PAKISTAN 1/4 Rupee. Year: 1948. Weight: 2.75g. Metal: Ni. (Ni=100%). Diameter: 19 mm. Edge: Reeded. Alignment: Medal. Mint: Probably Lahore, Bombay or Calcutta. Obverse: “Government of Pakistan” with date above tughra, flanked by two stars and sprigs at bottom, all within dotted circle. Reverse: Crescent on right, three stars and value above sprigs within dotted circle. Mintage: 52,680,000. Minted Years: 1948-1951 (except 1950)
Prior to independence in 1947, the territory of modern Pakistan was a part of the British Indian Empire. Before this period it was ruled in different periods by local kings and numerous imperial powers. By the 18th century the land was incorporated into British India. Pakistan’s political history began with the birth of the All India Muslim League in 1906 to protect “Muslim interests, amid neglect and to oppose Congress and growing Hindu nationalism in return the British Raj would decide to grant local self-rule. On 29 December 1930, philosopher Sir Muhammad Iqbal called for an autonomous new state in “North-Western India for Indian Muslims”. Muhammad Ali Jinnah espoused the Two Nation Theory and led the League to adopt the Lahore Resolution of 1940, demanding the formation of independent states in the East and the West of British India. Eventually, a successful movement led by Jinnah resulted in the partition of India and independence from Britain, on 14 August 1947.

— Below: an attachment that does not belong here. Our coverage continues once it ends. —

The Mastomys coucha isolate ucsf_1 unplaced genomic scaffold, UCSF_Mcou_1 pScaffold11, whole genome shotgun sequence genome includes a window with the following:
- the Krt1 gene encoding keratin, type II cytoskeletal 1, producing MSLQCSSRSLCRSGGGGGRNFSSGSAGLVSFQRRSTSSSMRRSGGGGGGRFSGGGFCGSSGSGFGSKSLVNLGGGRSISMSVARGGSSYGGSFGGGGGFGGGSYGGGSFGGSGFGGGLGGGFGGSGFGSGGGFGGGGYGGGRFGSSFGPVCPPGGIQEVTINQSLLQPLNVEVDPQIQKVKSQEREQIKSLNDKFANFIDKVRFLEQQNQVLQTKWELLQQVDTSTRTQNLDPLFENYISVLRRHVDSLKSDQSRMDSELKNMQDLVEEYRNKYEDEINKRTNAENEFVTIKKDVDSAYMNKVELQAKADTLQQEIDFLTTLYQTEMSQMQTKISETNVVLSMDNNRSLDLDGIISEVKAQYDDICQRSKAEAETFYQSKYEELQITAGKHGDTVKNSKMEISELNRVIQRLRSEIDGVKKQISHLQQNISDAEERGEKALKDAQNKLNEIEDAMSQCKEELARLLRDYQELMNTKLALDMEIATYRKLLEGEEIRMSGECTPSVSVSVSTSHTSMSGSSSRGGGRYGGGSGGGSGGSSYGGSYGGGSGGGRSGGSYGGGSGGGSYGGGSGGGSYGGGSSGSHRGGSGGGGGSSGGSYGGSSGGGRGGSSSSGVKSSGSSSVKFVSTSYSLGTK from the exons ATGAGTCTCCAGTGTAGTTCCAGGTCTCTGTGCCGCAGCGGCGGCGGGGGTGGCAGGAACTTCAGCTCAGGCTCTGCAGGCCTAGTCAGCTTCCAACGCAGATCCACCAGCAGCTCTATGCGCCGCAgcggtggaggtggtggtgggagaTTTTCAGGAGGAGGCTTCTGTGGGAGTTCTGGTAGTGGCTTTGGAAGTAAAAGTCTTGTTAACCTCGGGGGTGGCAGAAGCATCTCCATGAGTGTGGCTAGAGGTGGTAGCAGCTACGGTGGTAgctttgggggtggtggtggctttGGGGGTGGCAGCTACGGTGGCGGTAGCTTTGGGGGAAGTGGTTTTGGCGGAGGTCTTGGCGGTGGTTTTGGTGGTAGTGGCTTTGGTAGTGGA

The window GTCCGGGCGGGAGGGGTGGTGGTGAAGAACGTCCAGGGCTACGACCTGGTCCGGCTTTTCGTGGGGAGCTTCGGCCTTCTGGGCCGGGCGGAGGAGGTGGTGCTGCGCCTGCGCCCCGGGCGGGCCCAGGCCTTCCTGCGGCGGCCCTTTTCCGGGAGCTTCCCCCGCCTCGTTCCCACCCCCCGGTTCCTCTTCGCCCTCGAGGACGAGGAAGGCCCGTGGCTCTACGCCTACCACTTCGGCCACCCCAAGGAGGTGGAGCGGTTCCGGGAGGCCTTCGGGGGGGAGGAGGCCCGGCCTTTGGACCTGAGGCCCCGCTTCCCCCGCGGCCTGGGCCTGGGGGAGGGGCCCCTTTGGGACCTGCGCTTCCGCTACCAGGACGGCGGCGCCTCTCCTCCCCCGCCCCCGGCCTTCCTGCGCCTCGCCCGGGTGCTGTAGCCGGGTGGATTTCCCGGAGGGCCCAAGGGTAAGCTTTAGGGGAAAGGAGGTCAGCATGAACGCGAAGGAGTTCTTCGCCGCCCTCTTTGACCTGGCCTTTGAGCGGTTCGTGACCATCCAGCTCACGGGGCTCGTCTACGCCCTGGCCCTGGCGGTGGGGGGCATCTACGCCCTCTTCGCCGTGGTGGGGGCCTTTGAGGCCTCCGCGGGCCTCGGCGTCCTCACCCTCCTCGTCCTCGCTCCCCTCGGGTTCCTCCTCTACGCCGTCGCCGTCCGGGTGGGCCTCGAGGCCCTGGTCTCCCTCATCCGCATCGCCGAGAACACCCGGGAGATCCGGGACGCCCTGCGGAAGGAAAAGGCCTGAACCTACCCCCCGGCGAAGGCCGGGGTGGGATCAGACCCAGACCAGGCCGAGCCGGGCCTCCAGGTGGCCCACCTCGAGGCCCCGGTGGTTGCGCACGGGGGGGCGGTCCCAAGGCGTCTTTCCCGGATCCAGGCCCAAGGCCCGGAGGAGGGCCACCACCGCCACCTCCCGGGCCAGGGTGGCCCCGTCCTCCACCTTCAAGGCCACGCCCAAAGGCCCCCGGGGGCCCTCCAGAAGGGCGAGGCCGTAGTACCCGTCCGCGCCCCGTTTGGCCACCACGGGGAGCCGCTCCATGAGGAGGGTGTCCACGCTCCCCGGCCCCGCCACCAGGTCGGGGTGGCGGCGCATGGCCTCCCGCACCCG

First stamps of Bangladesh were overprinted during the March 26, 1971 and April 30, 1973 Provincial Wars period for use in Bangladesh. These interesting locals are not listed in any of the major catalogues, and there are many machine printed and hand-stamped varieties of these local overprints that were issued for cities and towns throughout Pakistan especially those near the Pakistan-Bangladesh border controlled by the Liberation Army, the Mukti Fouz.